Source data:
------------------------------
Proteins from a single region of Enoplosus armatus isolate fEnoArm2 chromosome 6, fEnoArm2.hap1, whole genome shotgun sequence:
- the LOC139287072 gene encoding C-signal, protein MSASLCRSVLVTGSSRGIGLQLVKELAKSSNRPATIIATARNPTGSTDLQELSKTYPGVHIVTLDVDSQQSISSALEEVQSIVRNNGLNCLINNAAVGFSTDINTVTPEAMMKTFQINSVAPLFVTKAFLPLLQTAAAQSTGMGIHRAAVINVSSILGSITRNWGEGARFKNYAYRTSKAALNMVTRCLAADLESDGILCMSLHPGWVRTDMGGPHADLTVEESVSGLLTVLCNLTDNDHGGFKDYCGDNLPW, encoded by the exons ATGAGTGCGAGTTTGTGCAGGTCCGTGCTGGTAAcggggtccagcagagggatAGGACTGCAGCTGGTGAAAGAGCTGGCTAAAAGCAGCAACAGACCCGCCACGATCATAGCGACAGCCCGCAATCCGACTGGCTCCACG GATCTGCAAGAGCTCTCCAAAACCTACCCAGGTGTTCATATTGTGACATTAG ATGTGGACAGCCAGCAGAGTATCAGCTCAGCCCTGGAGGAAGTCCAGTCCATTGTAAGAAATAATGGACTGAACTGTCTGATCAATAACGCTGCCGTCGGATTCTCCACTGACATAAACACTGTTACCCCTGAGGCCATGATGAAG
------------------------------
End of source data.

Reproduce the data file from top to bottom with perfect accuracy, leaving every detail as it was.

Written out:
Proteins from a single region of Enoplosus armatus isolate fEnoArm2 chromosome 6, fEnoArm2.hap1, whole genome shotgun sequence:
- the LOC139287072 gene encoding C-signal, protein MSASLCRSVLVTGSSRGIGLQLVKELAKSSNRPATIIATARNPTGSTDLQELSKTYPGVHIVTLDVDSQQSISSALEEVQSIVRNNGLNCLINNAAVGFSTDINTVTPEAMMKTFQINSVAPLFVTKAFLPLLQTAAAQSTGMGIHRAAVINVSSILGSITRNWGEGARFKNYAYRTSKAALNMVTRCLAADLESDGILCMSLHPGWVRTDMGGPHADLTVEESVSGLLTVLCNLTDNDHGGFKDYCGDNLPW, encoded by the exons ATGAGTGCGAGTTTGTGCAGGTCCGTGCTGGTAAcggggtccagcagagggatAGGACTGCAGCTGGTGAAAGAGCTGGCTAAAAGCAGCAACAGACCCGCCACGATCATAGCGACAGCCCGCAATCCGACTGGCTCCACG GATCTGCAAGAGCTCTCCAAAACCTACCCAGGTGTTCATATTGTGACATTAG ATGTGGACAGCCAGCAGAGTATCAGCTCAGCCCTGGAGGAAGTCCAGTCCATTGTAAGAAATAATGGACTGAACTGTCTGATCAATAACGCTGCCGTCGGATTCTCCACTGACATAAACACTGTTACCCCTGAGGCCATGATGAAG